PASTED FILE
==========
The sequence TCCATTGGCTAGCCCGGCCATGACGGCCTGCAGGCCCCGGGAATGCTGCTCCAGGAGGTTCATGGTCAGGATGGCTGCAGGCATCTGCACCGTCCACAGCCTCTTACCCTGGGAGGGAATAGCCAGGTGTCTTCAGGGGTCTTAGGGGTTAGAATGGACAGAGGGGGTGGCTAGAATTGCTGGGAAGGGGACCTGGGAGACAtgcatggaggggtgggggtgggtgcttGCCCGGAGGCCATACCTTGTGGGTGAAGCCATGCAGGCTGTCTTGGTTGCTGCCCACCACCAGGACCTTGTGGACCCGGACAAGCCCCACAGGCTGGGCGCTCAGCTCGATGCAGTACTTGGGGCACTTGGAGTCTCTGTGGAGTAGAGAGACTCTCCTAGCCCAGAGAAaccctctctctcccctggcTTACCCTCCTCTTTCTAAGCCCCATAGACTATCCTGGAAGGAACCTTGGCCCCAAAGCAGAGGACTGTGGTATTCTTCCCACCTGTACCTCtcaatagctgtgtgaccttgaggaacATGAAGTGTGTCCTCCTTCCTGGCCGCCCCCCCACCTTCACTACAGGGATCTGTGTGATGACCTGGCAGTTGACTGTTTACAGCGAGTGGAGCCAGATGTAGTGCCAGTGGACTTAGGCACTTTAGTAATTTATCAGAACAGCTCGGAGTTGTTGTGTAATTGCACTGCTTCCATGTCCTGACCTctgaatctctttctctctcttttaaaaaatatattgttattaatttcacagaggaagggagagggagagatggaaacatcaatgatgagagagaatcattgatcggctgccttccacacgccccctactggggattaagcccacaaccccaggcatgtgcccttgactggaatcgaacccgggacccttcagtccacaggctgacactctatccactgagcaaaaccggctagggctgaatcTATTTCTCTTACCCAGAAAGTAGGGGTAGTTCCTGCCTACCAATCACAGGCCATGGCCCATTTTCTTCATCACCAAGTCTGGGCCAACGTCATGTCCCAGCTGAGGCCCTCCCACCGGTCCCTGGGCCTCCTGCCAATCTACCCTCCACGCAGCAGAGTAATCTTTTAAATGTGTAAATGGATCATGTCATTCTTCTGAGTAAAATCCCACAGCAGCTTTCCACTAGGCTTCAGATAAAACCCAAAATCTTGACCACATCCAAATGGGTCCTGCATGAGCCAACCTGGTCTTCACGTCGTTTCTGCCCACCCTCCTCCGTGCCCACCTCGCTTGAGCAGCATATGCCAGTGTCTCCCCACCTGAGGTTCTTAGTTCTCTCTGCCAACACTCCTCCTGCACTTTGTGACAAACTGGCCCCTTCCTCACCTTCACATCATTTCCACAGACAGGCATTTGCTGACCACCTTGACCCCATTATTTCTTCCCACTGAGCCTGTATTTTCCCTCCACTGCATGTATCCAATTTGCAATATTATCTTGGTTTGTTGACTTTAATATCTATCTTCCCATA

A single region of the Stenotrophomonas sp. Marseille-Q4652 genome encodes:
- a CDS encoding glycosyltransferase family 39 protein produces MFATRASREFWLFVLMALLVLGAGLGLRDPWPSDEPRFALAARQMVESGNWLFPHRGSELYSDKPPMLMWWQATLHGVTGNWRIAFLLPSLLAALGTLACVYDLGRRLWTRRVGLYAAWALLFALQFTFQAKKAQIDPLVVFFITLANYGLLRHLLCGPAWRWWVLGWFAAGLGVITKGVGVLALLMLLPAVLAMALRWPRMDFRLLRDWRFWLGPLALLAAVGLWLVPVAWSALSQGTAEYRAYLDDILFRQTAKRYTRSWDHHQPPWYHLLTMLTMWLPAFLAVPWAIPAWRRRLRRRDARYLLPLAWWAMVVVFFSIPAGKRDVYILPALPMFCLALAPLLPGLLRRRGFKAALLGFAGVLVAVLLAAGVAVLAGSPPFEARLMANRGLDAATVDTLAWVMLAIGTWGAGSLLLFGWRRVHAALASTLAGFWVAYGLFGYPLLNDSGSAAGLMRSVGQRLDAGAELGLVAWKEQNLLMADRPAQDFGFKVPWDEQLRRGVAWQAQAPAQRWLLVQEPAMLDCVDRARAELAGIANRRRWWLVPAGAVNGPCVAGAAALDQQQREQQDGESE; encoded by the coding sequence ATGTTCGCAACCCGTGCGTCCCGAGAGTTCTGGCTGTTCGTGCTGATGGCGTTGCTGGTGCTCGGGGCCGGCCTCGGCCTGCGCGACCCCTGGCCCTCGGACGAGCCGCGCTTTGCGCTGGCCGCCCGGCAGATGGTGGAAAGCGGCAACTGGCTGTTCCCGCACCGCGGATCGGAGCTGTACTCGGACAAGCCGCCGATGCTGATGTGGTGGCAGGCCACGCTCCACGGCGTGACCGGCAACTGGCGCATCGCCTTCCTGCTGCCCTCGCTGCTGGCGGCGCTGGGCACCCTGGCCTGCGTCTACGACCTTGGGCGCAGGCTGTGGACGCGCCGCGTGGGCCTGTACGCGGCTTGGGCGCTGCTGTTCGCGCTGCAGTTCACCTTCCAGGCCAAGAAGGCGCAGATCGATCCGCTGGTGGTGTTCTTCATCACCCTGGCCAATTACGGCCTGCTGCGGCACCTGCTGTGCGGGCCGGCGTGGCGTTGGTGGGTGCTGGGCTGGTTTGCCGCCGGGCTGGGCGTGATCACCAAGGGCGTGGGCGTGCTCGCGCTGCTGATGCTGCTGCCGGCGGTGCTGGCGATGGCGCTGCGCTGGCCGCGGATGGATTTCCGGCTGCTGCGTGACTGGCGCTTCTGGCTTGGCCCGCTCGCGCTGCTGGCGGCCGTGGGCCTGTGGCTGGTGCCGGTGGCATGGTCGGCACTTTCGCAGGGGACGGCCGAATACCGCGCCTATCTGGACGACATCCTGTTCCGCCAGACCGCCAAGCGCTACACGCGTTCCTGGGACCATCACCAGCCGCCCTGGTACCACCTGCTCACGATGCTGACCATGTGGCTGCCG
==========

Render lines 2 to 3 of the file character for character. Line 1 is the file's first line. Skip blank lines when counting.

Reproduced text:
A single region of the Stenotrophomonas sp. Marseille-Q4652 genome encodes:
- a CDS encoding glycosyltransferase family 39 protein produces MFATRASREFWLFVLMALLVLGAGLGLRDPWPSDEPRFALAARQMVESGNWLFPHRGSELYSDKPPMLMWWQATLHGVTGNWRIAFLLPSLLAALGTLACVYDLGRRLWTRRVGLYAAWALLFALQFTFQAKKAQIDPLVVFFITLANYGLLRHLLCGPAWRWWVLGWFAAGLGVITKGVGVLALLMLLPAVLAMALRWPRMDFRLLRDWRFWLGPLALLAAVGLWLVPVAWSALSQGTAEYRAYLDDILFRQTAKRYTRSWDHHQPPWYHLLTMLTMWLPAFLAVPWAIPAWRRRLRRRDARYLLPLAWWAMVVVFFSIPAGKRDVYILPALPMFCLALAPLLPGLLRRRGFKAALLGFAGVLVAVLLAAGVAVLAGSPPFEARLMANRGLDAATVDTLAWVMLAIGTWGAGSLLLFGWRRVHAALASTLAGFWVAYGLFGYPLLNDSGSAAGLMRSVGQRLDAGAELGLVAWKEQNLLMADRPAQDFGFKVPWDEQLRRGVAWQAQAPAQRWLLVQEPAMLDCVDRARAELAGIANRRRWWLVPAGAVNGPCVAGAAALDQQQREQQDGESE; encoded by the coding sequence ATGTTCGCAACCCGTGCGTCCCGAGAGTTCTGGCTGTTCGTGCTGATGGCGTTGCTGGTGCTCGGGGCCGGCCTCGGCCTGCGCGACCCCTGGCCCTCGGACGAGCCGCGCTTTGCGCTGGCCGCCCGGCAGATGGTGGAAAGCGGCAACTGGCTGTTCCCGCACCGCGGATCGGAGCTGTACTCGGACAAGCCGCCGATGCTGATGTGGTGGCAGGCCACGCTCCACGGCGTGACCGGCAACTGGCGCATCGCCTTCCTGCTGCCCTCGCTGCTGGCGGCGCTGGGCACCCTGGCCTGCGTCTACGACCTTGGGCGCAGGCTGTGGACGCGCCGCGTGGGCCTGTACGCGGCTTGGGCGCTGCTGTTCGCGCTGCAGTTCACCTTCCAGGCCAAGAAGGCGCAGATCGATCCGCTGGTGGTGTTCTTCATCACCCTGGCCAATTACGGCCTGCTGCGGCACCTGCTGTGCGGGCCGGCGTGGCGTTGGTGGGTGCTGGGCTGGTTTGCCGCCGGGCTGGGCGTGATCACCAAGGGCGTGGGCGTGCTCGCGCTGCTGATGCTGCTGCCGGCGGTGCTGGCGATGGCGCTGCGCTGGCCGCGGATGGATTTCCGGCTGCTGCGTGACTGGCGCTTCTGGCTTGGCCCGCTCGCGCTGCTGGCGGCCGTGGGCCTGTGGCTGGTGCCGGTGGCATGGTCGGCACTTTCGCAGGGGACGGCCGAATACCGCGCCTATCTGGACGACATCCTGTTCCGCCAGACCGCCAAGCGCTACACGCGTTCCTGGGACCATCACCAGCCGCCCTGGTACCACCTGCTCACGATGCTGACCATGTGGCTGCCG